Using recycled materials greatly helps the environment by reducing waste and keeping said materials out of landfills. It takes about 25 to 40 plastic milk jugs to produce a recycled bird house or feeder. These blue bird houses are NABS approved, (North American Bluebird Society) and create the perfect nesting site for Eastern Bluebirds. With such a large shortage of natural nesting cavities, why would a great nest site like this be vacant?
Several factors will deem successful habitat for birds, and pesticides are detrimental in successful clutches. Environment plays the biggest role in attracting birds, and while everything may be super green and manicured in your yard, it may not be good for your avian friends. Ingested through insects fed by adults, pesticides wreak havoc on developing nestlings. Although sometimes not harmful to the adults, they are deadly to nestlings. If clutches in an area repeatedly fail, the bluebirds are likely to abandon the spot and seek other habitat.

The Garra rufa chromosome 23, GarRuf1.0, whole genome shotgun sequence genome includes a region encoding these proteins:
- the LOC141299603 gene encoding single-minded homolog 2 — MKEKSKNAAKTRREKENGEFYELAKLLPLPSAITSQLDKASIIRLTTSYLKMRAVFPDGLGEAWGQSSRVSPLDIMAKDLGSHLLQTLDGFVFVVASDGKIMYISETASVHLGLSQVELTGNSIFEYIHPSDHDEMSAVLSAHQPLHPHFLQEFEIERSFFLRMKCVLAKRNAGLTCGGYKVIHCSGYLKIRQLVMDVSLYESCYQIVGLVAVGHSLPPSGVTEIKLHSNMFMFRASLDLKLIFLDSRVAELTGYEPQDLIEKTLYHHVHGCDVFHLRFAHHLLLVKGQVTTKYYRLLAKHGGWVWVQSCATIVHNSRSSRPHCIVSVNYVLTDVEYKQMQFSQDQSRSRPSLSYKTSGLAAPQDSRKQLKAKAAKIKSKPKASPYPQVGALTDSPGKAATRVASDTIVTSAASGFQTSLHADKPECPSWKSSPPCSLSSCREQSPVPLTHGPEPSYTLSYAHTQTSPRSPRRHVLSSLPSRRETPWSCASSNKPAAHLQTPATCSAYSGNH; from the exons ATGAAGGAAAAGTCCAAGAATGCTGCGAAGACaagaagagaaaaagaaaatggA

Predators will also discourage nesting. Roaming cats, raccoons, snakes and larger bully birds will drive bluebirds from a possible nest site. House Sparrows and Starlings (both non-native species) will kill adult bluebirds in the nest box, as well as nestlings, and even destroy eggs too. Unfortunately this is common practice. These invasive and destructive birds are likely the main cause for the bluebird’s demise in the 70’s and 80’s. Ever-shrinking natural habitat with fierce competition for available nest sites being the reason.
•Be sure that blue bird houses are erected in proper habitat. Open spaces are preferred, with perching spots for hunting insects.
•Predator guards on bluebird houses also increase chances of successful fledging.
•Keep roaming cats indoors, or ask your neighbor to keep their cat out of your yard.
•Fresh water will entice bluebirds and others.
•Remove old nests (away from the area) after birds have fledged. A blue bird house with an old nest will not be used by another pair of bluebirds seeking a nest box.
•Supplemental feeding (with live mealworms) helps parents raise their young.
•Absolutely… quit the pesticides.